Friday, July 26, 2013
Dorothy: Return to Oz
And then there are those that are wholly original. Which brings me to Dorothy: Return to Oz by Thomas L. Tedrow. In the foreword, he writes how his father read him all of L. Frank Baum's Oz books. So, why, then, does his original sequel completely ignore all of the Oz books after The Wonderful Wizard of Oz?
There are two Dorothy Gales in the story. The first one we meet is the 12 year old granddaughter of the Dorothy who went to Oz. So, as you can guess, the other IS the original Dorothy. Young Dorothy's parents are having a rough time in Florida as her father has lost his job and they may have to move. Young Dorothy even worries about a divorce. However, she is going to visit her grandmother in Kansas.
Grandma Dorothy is a widow who has been sinking her money into wind inventions that she hopes will get her back to Oz. Although the story of her first adventure in Oz mirrors Baum's original story, Dorothy's shoes were ruby slippers. That's right, it's a sequel to both the MGM movie and the book and neither at the same time. Dorothy has three things from Oz: the Ruby Slippers, a newspaper that changes to reflect the headlines in Oz, and a snowglobe that lets Dorothy look in on the Emerald City. But due to her obsessing over Oz, her house is about to be foreclosed on and auctioned off.
All is not well in Oz as Ima Witch, the Wicked Witch of the West's daughter, has kidnapped Ura Wizard, the Wizard of Oz's son. (When I saw these names, I already knew I was not going to like this story.) She's also taken away the yellow brick road and turned all the Munchkins into witches to help her. The original Wizard, Scarecrow, Tin Woodman and Cowardly Lion have all died of old age. (How do beings made of fabric and tin die of old age?) At first Ima tries to prevent Dorothy's return, but surprise! Young Dorothy goes to Oz herself with her grandmother's dachshund Ozzie when the rubies that fell off from the Ruby Slippers attach themselves to her red sneakers.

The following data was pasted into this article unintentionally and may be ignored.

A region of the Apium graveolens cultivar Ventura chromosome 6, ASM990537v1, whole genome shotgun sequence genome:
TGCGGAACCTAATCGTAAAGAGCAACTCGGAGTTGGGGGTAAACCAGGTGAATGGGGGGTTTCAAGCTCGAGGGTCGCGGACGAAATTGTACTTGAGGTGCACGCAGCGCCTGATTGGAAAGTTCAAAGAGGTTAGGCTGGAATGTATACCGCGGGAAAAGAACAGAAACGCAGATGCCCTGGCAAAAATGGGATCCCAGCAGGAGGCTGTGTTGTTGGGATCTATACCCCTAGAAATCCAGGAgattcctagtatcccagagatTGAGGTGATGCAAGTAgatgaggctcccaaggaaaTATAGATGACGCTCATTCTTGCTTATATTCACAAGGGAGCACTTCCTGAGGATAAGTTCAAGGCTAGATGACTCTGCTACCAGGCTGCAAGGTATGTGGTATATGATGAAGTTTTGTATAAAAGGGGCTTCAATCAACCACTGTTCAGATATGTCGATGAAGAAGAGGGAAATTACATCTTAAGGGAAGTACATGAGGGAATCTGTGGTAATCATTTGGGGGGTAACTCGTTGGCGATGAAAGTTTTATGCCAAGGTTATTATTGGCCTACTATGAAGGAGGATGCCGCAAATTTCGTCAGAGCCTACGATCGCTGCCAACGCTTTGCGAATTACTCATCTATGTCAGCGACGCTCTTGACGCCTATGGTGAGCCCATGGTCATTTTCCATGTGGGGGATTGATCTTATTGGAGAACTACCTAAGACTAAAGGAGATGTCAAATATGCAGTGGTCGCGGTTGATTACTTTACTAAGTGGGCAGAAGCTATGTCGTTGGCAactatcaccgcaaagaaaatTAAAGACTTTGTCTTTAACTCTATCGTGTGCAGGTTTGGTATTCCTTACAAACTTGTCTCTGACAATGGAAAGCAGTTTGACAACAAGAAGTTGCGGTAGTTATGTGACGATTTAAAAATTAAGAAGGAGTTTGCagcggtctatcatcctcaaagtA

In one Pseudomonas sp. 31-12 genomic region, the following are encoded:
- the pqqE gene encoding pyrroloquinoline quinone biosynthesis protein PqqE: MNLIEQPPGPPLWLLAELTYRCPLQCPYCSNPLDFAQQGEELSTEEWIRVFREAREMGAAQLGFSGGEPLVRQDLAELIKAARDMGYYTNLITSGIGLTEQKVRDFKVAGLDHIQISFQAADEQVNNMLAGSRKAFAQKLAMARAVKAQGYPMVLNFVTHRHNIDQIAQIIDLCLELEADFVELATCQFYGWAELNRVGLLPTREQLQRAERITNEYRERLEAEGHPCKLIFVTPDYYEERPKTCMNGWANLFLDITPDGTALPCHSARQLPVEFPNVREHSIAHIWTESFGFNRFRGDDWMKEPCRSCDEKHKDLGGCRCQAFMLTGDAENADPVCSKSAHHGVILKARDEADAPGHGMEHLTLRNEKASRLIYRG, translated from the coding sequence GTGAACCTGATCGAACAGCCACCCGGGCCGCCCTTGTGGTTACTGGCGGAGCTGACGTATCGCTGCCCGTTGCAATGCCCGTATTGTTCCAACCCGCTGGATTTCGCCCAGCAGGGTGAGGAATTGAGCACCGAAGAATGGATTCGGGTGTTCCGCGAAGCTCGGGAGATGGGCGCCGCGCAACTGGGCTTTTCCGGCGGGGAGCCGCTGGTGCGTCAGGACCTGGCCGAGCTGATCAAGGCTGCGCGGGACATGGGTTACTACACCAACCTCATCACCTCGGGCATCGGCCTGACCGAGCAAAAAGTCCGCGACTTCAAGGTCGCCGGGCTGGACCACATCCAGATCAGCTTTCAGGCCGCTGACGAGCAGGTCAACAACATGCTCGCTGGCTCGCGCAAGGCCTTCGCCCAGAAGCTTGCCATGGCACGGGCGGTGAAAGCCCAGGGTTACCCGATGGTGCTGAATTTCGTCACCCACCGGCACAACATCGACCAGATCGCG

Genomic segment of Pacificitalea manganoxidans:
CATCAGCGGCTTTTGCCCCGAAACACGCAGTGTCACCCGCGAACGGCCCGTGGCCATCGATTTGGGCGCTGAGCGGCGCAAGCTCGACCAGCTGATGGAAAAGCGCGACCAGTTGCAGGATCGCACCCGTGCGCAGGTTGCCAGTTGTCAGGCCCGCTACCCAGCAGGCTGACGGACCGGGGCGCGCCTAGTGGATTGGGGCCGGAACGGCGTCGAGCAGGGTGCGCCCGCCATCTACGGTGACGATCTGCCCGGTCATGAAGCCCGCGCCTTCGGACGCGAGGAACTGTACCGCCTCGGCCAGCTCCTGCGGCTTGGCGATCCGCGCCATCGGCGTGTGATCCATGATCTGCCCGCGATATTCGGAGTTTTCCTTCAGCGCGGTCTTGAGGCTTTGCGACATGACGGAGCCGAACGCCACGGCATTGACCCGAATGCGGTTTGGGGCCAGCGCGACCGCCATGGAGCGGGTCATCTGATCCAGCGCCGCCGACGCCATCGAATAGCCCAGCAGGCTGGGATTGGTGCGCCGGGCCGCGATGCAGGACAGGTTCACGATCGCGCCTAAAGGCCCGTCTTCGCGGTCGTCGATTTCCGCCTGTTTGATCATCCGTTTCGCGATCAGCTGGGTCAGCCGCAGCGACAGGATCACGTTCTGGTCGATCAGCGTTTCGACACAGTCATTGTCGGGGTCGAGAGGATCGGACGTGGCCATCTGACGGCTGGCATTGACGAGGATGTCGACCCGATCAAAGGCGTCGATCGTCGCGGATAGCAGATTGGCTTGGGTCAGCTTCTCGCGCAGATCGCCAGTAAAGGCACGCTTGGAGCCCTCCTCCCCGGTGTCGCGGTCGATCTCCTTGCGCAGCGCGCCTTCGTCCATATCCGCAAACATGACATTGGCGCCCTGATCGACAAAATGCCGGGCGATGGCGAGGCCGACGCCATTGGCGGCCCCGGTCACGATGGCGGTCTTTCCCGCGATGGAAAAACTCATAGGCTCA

Get this, what I just described is covered in no less than seventeen chapters. Seventeen chapters (plus one at the end) are spent in Kansas, while only fourteen are spent in Oz. And one between Kansas and Oz. I can understand establishing your story, but spending that much time doing it is just far too much.
In Oz, Dorothy meets such characters as the news agent Grape Vine, and her companions Paper Boy, Book Worm and Bully Bear. Doing good deeds with the Golden Ruler, Dorothy sets off to restore the joy to Oz, with Ima trying to stop her every step of the way.
Overall, I did not like the book. The title is misleading as Dorothy doesn't return to Oz. It's been suggested that maybe it should be read as a command: "Dorothy, Return to Oz!" As said, too much of the book is spent outside of Kansas, the story lacks vivid imagination, and there is far too much moralizing. No, seriously, there is a moral lesson literally spelled out on the last couple pages. There's even critiques of religion in the story for no actual story purpose at all. This doesn't feel like the Oz you loved in The Wonderful Wizard of Oz or its famous MGM film adaptation, but a goofy fantasy world.
This isn't just not a good Oz book, it's just not a good book. It's readable, but Tedrow's storytelling abilities leave much to be desired. I also discovered he wrote the highly criticized Days of Laura Ingalls Wilder series, which took the real-life author of the Little House on the Prairie series (which my family loved) and created wholly fictional (and historically inaccurate) stories for her. Being aware of this, we avoided the series like the plague.
Dorothy Return to Oz was published as the first in a series called "New Classics for the Twenty-First Century." It was also the only book in that series. Tedrow hasn't published a new book in over 10 years. It feels a little cruel, but I'll say it: good riddance!